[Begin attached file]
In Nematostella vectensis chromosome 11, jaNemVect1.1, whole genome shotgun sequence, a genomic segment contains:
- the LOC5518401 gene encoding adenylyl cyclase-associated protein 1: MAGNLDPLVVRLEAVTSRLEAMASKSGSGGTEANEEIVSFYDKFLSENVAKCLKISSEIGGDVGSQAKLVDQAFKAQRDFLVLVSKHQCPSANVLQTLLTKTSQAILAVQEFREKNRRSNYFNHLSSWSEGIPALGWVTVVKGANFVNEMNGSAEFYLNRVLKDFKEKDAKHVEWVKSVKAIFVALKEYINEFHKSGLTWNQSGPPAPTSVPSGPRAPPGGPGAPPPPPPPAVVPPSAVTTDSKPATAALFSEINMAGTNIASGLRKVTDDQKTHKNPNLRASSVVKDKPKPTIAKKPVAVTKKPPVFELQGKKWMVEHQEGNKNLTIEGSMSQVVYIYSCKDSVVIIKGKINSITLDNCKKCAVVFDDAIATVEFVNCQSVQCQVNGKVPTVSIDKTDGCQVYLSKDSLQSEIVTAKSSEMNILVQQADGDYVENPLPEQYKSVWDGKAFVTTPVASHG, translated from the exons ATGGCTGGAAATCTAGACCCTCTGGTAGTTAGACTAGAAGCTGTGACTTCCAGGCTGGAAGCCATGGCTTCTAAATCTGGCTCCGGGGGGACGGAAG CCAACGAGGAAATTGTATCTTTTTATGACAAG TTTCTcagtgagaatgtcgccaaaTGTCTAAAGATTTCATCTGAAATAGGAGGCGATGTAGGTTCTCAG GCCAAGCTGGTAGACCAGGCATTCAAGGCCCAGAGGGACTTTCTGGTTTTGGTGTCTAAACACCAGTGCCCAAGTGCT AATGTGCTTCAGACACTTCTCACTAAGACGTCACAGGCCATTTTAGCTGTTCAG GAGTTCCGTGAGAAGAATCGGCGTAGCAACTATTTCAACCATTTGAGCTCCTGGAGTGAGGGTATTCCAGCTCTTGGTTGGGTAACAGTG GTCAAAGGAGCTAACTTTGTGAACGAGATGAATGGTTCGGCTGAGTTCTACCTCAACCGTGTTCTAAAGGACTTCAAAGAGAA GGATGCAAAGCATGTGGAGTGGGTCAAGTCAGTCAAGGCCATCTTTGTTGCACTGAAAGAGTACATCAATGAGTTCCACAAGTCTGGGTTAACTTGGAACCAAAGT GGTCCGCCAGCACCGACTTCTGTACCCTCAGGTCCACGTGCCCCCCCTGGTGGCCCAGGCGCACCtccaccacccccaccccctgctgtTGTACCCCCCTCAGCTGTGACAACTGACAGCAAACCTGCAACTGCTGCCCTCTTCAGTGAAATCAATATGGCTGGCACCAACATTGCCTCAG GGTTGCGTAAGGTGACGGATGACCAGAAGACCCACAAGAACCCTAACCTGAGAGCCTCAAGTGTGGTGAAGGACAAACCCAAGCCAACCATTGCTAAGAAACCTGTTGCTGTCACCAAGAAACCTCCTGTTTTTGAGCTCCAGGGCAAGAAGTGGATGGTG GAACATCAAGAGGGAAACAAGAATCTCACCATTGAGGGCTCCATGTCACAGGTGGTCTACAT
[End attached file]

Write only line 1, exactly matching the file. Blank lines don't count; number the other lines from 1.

In Nematostella vectensis chromosome 11, jaNemVect1.1, whole genome shotgun sequence, a genomic segment contains: